Muir Clan Motto: Durum patientia frango (Latin: By patience I break what is hard)
The name "Muir" means 'living by a moor or heath'.
John Muir, born in Dunbar, Scotland in 1838, was undeniably a Scotsman, and it appears most of his ancestors on both sides were Scottish, although his grandmother on his father's side was English. But was he of the Clan Muir?
According to James Pringle Weavers, "Clan links should not be assumed without genealogical or geographical evidence, nor should Scottish ancestry be claimed on basis of name alone."
This advice seems to have been followed by Muir's biographers. In Linnie Marsh Wolfe's Pulitzer-Prize winning 1945 biography of John Muir, John Muir: Son of the Wilderness , she asserts, without any explanatory footnote: "Mists veil the origin of the Muir family. We do know, however, that they belonged to the Gordon Clan..." Other biographers appear to have accepted this assessment without question (e.g. Thurman Wilkins, John Muir, p. 5). Since John's father Daniel was orphaned as a baby, and had been raised by relatives it is most difficult to accurately determine John Muir's actual clan affiliation.
In 1945 it might have been truthfully said that Muir's father Daniel was of the "Gordon Clan" - and indeed it might even have been so in 1838 when young John was born. But the fact is, there once was - and is again - a "Muir clan" of its own right. The Muir clan came into being in the 13th century, with a series of spellings. There are references to the name David E. More in the reign of King Alexander II (1214-1249), and the name spread widely in the 15th , 16th, and 17th centuries. Scots of the Muir Clan can tell of the battles fought, the knighted Muirs, the brave deeds made during the turbulant years of Scottish history.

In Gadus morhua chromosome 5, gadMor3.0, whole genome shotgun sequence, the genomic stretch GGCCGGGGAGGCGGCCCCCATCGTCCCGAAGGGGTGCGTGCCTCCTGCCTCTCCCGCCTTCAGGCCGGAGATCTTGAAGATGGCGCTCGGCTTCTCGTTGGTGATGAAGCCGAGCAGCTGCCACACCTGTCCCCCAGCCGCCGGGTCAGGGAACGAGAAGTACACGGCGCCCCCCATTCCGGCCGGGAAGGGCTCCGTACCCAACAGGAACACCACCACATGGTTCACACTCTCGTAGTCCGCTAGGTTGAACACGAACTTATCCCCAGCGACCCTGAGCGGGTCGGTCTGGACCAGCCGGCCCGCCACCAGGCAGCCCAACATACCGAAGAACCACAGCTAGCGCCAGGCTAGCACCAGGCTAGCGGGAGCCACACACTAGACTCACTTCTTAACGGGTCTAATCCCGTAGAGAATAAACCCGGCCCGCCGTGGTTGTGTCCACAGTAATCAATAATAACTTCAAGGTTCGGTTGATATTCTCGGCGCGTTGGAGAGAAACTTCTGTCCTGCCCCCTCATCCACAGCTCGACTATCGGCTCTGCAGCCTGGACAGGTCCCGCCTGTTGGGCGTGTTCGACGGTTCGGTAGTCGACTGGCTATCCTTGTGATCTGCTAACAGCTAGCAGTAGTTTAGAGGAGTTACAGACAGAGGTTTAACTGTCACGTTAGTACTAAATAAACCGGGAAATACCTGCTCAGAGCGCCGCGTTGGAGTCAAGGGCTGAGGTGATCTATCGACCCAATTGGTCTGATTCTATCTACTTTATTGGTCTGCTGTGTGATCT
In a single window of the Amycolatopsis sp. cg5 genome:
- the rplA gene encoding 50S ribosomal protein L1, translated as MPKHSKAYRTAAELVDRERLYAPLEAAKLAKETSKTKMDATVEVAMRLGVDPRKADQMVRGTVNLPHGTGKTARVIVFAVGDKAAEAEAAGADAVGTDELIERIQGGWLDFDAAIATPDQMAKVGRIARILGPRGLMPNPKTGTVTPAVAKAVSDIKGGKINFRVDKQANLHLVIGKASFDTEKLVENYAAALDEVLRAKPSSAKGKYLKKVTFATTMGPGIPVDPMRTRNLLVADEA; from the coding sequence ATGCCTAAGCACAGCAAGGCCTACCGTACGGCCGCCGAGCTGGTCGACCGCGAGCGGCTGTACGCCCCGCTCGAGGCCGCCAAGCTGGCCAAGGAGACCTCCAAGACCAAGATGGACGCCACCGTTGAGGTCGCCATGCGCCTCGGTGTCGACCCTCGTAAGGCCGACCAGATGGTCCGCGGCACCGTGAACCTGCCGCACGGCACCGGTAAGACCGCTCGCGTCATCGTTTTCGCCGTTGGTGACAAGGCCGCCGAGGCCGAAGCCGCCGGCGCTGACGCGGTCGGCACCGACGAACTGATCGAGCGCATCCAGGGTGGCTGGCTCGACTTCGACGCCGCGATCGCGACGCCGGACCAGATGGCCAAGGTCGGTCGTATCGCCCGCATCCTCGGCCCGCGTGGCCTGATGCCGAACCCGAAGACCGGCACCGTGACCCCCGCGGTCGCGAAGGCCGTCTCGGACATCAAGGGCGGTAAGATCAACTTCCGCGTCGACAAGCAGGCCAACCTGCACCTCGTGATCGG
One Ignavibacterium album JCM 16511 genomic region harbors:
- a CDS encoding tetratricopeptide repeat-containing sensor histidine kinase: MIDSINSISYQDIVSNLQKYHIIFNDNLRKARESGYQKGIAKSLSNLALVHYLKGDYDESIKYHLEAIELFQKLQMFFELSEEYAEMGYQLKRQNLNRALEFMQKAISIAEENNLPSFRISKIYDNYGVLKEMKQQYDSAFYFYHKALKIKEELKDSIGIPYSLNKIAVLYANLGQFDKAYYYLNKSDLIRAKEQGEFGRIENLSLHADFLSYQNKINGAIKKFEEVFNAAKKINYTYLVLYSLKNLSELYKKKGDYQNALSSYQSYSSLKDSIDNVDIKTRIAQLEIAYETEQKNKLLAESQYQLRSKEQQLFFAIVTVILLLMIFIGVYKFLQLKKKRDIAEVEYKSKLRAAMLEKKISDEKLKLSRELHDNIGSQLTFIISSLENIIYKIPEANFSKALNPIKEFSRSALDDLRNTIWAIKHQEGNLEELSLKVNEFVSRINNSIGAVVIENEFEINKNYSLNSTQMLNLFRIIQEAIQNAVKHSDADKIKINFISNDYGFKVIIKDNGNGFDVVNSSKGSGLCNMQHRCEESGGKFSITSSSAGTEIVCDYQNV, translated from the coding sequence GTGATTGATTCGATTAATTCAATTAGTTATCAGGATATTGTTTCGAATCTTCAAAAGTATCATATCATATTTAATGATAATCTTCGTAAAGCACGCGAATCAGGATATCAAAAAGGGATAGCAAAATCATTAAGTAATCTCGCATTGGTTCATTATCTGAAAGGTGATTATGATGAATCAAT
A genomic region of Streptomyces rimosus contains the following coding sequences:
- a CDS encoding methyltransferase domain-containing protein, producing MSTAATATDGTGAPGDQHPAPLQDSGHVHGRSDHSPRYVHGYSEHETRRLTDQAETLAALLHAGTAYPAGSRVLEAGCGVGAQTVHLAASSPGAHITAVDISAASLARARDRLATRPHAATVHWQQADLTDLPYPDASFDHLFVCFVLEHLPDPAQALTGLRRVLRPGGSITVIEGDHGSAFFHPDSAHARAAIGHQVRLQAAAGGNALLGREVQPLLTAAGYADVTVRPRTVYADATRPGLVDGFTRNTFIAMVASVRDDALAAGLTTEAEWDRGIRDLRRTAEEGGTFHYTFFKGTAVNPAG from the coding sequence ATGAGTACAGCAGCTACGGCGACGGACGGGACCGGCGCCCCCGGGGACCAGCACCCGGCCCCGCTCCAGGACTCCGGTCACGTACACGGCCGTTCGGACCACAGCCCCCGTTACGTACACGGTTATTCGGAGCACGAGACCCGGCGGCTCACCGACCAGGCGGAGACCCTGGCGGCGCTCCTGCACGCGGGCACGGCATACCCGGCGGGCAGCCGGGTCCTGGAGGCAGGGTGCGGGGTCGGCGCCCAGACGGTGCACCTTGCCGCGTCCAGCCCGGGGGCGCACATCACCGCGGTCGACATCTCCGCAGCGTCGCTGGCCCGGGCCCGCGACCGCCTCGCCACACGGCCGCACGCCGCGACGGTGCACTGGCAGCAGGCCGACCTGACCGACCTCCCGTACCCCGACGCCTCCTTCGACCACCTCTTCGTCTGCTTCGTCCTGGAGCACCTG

But in the year 1700, the Muir Clan came to an end. The last acknowledged Laird of the Clan died 1700, without having a male heir, leaving the Clan without a leader. Leaderless and smaller clans frequently aligned themselves with larger clans for protection, such happened with Clan Muir during this period.
According to the contemporary Clan Muir Society:
"A line of Muir bearing a common descent from c. 1770 is linked to Clan Grant, while others have links with Clan Leslie through a chief's marriage to a Muir heiress in the 13th century, when a considerable part of her lands in Fife passed to the Leslies. The clan was also absorbed as a sept by the Gordons, the Campbells, the Donalds, and through Elizabeth Muir, the Stewarts."
It appears that some of the contemporary clans, are gracefully letting Clan Muir resurrect itself, while others still claim Muir as a sept.
Today, the Clan Muir Society states: "While these clans recognize Muir as a sept, it is the stance of the Head of the Muir that Muir is not a sept of any clan, but a Clan unto itself." And they back up that claim by membership in the Council Of Scottish Clans & Associations, and in the year 2000 petitioned to have a chief, an honour that was bestowed on Andrew Moore, who goes by the title, "Head of the House of Muir."
It thus appears that Clan Muir may be properly treated as an independent clan. In fact, the Clan Muir Society explicitly claims John Muir as one of their own, where they refer to two John Muir's on their website: "Sir John Muir was a military commander who fought against Napoleon and fell at the Battle of Corunna in Spain in 1809. Another John Muir, born at Dunbar in 1838, emigrated to America in 1849. He was a naturalist and first advocate of forest conservation in the United States, being responsible for the establishment of the internationally renowned Yosemite National Park."
In accord, the California State Tartan, intended to celebrate Scottish culture and heritage in California, was expressly modeled after the Muir clan tartan.
For more on the history of Clan Muir see:
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